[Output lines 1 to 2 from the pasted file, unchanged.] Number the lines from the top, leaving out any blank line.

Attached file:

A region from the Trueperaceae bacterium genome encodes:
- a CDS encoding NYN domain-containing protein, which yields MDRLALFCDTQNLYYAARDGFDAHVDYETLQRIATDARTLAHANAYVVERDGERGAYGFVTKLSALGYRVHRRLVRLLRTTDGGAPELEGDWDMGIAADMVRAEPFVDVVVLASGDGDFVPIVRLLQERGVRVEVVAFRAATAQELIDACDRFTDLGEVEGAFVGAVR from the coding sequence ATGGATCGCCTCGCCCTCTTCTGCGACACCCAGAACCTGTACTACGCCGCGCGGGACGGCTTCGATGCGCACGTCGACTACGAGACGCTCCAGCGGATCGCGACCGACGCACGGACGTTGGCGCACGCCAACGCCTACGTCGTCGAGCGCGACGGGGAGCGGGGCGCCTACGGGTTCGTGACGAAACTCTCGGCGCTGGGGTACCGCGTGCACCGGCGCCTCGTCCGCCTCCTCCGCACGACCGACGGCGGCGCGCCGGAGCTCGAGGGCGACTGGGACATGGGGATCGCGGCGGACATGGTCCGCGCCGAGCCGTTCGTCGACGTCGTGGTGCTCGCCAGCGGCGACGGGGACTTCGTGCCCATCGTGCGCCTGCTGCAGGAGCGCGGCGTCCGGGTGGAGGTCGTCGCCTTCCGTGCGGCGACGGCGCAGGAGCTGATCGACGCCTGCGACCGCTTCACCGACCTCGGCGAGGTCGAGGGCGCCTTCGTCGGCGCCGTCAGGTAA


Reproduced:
A region from the Trueperaceae bacterium genome encodes:
- a CDS encoding NYN domain-containing protein, which yields MDRLALFCDTQNLYYAARDGFDAHVDYETLQRIATDARTLAHANAYVVERDGERGAYGFVTKLSALGYRVHRRLVRLLRTTDGGAPELEGDWDMGIAADMVRAEPFVDVVVLASGDGDFVPIVRLLQERGVRVEVVAFRAATAQELIDACDRFTDLGEVEGAFVGAVR from the coding sequence ATGGATCGCCTCGCCCTCTTCTGCGACACCCAGAACCTGTACTACGCCGCGCGGGACGGCTTCGATGCGCACGTCGACTACGAGACGCTCCAGCGGATCGCGACCGACGCACGGACGTTGGCGCACGCCAACGCCTACGTCGTCGAGCGCGACGGGGAGCGGGGCGCCTACGGGTTCGTGACGAAACTCTCGGCGCTGGGGTACCGCGTGCACCGGCGCCTCGTCCGCCTCCTCCGCACGACCGACGGCGGCGCGCCGGAGCTCGAGGGCGACTGGGACATGGGGATCGCGGCGGACATGGTCCGCGCCGAGCCGTTCGTCGACGTCGTGGTGCTCGCCAGCGGCGACGGGGACTTCGTGCCCATCGTGCGCCTGCTGCAGGAGCGCGGCGTCCGGGTGGAGGTCGTCGCCTTCCGTGCGGCGACGGCGCAGGAGCTGATCGACGCCTGCGACCGCTTCACCGACCTCGGCGAGGTCGAGGGCGCCTTCGTCGGCGCCGTCAGGTAA